Trump’s immigration policy was unfathomably cruel. It was just as unfathomably stupid.
The New York Times reported on Tuesday that Stephen Miller, Trump’s unfathomably racist immigration guru, pressed the Department of Homeland Security to provide an estimate of the number of troops it would take to shut down and secure the entire southern border in order to prevent migrants from carrying disease into the United States as the coronavirus was spreading the previous March.
The number turned out to be 250,000, more than half of the entire U.S. Army.
The idea was taken seriously enough that it was being discussed among top U.S. military command, prompting then-Defense Secretary Mark Esper to blow a gasket, reportedly. He quashed the idea after “a brief but contentious” showdown with Miller at the Oval Office. The potential plan to send a quarter of a million troops to the border was discussed in a meeting at the White House, but according to the Times, never formally presented to Trump.
Trump had his own ideas, though.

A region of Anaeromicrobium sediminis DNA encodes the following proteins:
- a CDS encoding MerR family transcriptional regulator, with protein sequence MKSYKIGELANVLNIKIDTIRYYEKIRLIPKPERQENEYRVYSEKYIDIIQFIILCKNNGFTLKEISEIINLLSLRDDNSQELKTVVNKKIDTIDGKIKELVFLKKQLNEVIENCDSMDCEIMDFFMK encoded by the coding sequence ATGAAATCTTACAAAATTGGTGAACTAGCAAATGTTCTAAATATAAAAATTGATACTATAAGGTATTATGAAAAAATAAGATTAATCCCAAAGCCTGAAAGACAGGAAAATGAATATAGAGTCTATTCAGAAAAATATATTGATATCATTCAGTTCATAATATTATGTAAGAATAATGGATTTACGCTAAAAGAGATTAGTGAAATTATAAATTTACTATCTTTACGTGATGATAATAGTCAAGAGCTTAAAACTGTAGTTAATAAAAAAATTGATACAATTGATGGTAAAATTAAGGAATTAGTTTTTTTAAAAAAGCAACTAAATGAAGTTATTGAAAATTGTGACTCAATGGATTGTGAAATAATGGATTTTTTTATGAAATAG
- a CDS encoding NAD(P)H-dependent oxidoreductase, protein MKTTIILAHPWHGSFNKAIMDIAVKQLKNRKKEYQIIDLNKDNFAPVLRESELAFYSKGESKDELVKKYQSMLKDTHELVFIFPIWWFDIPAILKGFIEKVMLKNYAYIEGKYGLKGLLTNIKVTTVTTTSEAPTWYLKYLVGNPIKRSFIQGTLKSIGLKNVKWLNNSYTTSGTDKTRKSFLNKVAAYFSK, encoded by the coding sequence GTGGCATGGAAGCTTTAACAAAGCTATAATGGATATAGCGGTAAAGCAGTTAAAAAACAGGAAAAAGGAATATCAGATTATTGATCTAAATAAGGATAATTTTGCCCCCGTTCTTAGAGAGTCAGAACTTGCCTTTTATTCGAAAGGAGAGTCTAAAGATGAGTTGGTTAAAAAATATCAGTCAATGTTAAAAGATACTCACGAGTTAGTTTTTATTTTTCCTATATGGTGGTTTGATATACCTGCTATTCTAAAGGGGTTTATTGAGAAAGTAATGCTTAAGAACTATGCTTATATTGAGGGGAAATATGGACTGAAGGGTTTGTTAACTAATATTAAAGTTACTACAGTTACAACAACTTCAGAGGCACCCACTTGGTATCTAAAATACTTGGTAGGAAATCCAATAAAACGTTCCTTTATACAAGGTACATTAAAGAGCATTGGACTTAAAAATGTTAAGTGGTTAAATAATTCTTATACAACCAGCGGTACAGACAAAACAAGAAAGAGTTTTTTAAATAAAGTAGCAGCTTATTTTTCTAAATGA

Months earlier, the former president tweeted that it was time “to wage WAR on the drug cartels and wipe them off the face of the Earth” after nine Americans were killed by the cartels in Mexico. He wasn’t kidding. According to the Times, Trump repeatedly asked about sending troops into Mexico to hunt down the cartels, with some inside the White House worrying he wanted to do so unilaterally, without the permission of Mexico.
Trump’s insistence that troops be sent into Mexico persisted until around the time Miller was pushing for 250,000 troops to be deployed to the border. Trump was eventually talked out of literally invading Mexico after aides rightly informed him that it would look like the United States was going to war with one of its closest allies.
Miller and Trump didn’t see their ideas come to fruition, but they were able to finagle a consolation prize. In March, the administration implemented Title 42, a public-health provision that allowed them to essentially shut down the border to asylum seekers. The provision is based on the idea that migrants posed a unique public-health risk as the U.S. tried to tamp down the pandemic.
The idea that refugees would exacerbate the pandemic any more than, say, tens of millions of Americans refusing to get vaccinated, has been roundly debunked by public-health experts. Nevertheless, the Biden administration has repeatedly defended the policy, and last month used it to deport thousands of Haitian refugees waiting to apply for asylum at the border.